Entrepreneurship is a Spectrum: Find out Where You Are

The world of entrepreneurship is often portrayed as this black and white way of living. Magazine covers are full of people who have given their lives to grow a billion-dollar tech company and the mantra around these people are that the entrepreneurs who want to sell a big company themselves. This means long hours, giving everything you have and more, all while participating in a hardcore boy’s club.

If that were true for everyone, hardly anyone would be involved in this approach. Those that are often characterised as young with no responsibility, or they are rich, with a huge paid or unpaid support system. But I think there is a much broader way to think of entrepreneurship.

Freelance Work

Some freelancers run their lives as if they are working for a company. At the other end of the spectrum, some freelancers blend the line between freelancing and entrepreneurship. For most people, freelancing is a great way to get control over your life. For a wide range of reasons, people do not want to go into an office every day, and I understand that perspective. If you are booking gig after gig to pay the bills, you are, in effect, running your own business.

It is a lifestyle business that has a goal of creating a stable life. This is the opposite of a tech startup which creates a very unstable life that allows you to pay a lottery game with a potentially huge exit. In the freelance world, you could aim for low-paying but steady jobs, or you could take a high-risk, high-reward approach and aim to collect high-budget clients that allow you to hire other people to do the work.

Further down the spectrum would be a freelancer who creates a brand identity for the freelance business and collects lucrative clients. This approach can carry a lot of risks, you need a pool of big clients and they need to be consistent with your brand. But the exit potential emerges if you take that risk.

Creative Obstinance

There is a type of person who insists on making movies, writing novels, playing music, or some other of those incredibly unlikely to pay well dream boat lives, all of them starving artists. But that is not cool anymore. It is not fun to starve, and most parents will let you live at home anyway. But maybe most important is that it is difficult to do good art with other real-life complications getting in the way, like being able to eat.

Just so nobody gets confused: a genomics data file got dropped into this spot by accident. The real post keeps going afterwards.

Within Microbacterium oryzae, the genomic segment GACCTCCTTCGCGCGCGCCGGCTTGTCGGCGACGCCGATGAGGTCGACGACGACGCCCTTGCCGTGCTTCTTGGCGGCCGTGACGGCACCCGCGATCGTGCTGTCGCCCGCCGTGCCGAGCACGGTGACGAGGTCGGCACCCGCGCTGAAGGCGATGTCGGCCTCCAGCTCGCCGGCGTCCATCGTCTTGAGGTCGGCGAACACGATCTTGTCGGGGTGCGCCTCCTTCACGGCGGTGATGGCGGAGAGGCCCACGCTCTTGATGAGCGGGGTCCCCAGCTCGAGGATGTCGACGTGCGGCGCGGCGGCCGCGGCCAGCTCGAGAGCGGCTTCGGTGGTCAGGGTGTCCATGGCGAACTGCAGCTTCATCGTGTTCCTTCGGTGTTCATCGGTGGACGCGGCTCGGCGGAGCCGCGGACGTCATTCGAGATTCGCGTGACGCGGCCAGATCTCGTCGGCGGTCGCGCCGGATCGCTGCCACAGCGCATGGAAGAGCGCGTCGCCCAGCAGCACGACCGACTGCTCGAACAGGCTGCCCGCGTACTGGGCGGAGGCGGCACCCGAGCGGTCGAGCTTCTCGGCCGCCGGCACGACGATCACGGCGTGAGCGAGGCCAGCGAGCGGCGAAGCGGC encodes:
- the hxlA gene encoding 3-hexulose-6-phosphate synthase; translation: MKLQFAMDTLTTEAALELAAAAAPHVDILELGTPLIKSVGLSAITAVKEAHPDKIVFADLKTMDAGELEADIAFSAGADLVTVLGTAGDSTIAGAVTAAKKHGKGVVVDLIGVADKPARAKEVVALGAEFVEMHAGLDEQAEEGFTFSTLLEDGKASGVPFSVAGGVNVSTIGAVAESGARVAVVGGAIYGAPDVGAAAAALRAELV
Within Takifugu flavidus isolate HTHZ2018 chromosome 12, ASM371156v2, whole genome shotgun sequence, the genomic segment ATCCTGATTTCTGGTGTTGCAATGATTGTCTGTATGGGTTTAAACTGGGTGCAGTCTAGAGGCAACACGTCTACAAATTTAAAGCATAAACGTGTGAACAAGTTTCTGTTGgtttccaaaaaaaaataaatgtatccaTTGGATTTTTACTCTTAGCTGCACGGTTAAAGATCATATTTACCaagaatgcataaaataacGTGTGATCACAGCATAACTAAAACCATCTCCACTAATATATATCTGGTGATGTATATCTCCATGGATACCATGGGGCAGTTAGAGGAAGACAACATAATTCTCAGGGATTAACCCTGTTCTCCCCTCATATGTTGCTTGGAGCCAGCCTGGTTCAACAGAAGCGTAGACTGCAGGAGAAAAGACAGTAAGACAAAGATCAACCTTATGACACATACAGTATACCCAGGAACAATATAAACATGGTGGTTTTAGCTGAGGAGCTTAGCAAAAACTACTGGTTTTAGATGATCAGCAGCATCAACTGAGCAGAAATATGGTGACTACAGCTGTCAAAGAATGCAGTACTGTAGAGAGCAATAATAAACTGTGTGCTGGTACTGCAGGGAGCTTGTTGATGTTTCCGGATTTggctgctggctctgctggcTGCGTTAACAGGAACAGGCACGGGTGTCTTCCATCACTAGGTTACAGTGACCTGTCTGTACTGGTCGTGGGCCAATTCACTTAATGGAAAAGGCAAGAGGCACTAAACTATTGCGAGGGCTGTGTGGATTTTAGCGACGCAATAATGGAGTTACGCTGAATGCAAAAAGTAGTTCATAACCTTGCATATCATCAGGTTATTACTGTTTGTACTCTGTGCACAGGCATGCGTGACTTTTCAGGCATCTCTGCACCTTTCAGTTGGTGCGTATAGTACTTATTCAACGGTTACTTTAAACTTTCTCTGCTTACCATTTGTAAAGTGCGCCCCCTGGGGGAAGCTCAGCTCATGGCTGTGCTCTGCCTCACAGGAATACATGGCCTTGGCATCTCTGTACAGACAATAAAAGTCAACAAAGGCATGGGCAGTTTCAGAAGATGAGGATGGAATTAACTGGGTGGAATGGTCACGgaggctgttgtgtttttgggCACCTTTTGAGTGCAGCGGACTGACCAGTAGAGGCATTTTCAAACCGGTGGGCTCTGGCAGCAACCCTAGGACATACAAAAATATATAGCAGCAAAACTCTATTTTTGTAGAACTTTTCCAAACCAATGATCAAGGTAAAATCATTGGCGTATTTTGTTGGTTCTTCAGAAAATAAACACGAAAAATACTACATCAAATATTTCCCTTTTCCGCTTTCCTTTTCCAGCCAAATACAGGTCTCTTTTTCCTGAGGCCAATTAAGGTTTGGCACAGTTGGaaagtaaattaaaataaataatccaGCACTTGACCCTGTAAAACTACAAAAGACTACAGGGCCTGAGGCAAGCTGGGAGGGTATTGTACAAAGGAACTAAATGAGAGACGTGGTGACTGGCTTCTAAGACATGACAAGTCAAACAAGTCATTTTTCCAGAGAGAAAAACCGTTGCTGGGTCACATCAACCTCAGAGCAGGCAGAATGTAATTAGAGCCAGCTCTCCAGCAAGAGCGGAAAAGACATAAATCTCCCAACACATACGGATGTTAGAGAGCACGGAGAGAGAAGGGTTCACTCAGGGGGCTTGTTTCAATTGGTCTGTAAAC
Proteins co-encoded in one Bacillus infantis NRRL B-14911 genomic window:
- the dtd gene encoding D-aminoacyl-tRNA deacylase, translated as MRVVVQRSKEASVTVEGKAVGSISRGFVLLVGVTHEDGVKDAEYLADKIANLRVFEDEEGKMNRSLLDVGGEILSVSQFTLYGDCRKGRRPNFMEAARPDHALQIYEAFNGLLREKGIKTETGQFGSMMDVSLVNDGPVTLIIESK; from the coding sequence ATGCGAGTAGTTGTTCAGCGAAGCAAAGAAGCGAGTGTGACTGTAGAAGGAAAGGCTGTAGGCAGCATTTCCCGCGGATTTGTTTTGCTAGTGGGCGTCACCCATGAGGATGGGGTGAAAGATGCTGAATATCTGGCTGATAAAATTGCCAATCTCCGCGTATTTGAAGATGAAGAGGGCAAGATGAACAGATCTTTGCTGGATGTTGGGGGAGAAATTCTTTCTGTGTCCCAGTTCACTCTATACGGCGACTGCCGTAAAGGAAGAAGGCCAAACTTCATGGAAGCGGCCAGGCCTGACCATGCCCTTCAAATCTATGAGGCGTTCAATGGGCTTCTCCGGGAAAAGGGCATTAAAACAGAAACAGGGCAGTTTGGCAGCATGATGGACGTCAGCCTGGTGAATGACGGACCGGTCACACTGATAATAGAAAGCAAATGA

That means that most artists today are also taking up entrepreneurship. Some people are more entrepreneur than artists – Andy Warhol set the standard for this. Today’s version is more like Damien Hirst, who hires forty people to produce paintings of lots of dots that sell for millions of dollars. A good movie about the entrepreneurial nature of art is Exit Through the Gift Shop. It is insightful. You must see this movie if you want to better understand the art-world entrepreneur.

Outsourcing Your Own Job

I have a friend called Fred, he works in Sales and he is a typical salesperson in that he has got a million ideas for how to get people to buy and he has a million ways he wants his boss to tweak the product so he can sell it. But he hates doing the detail-orientated work, like sending email inquirers.

My friend Fred told me that his boss said to him “Fred, can you send me your sales pipeline at the end of the day,” and Fred would say “Yeah, sure” which Fred told me actually translates to “I hate the task you have just given me”.

But then one day Fred said, “Oh. Sure, great. I will get that to you right away”. Apparently, his boss began to get nervous. Fred tells me that he hired someone else to do that part of his job. Fred thought his boss would be upset, but his boss ended up congratulating him on his entrepreneurial response to problem-solving. Fred ended up being on the top salesmen at his company because he found a better way of working for him.

The entrepreneur spectrum is surprisingly vast. There are many people who take notes from an entrepreneurial mindset. From salesmen to artists they all find their own opportunities. Out of the box thinking is what unifies all these individuals. Solving problems in new and unique ways is exactly what pretty much any sector needs. So, we can all take a page out of the entrepreneurial book.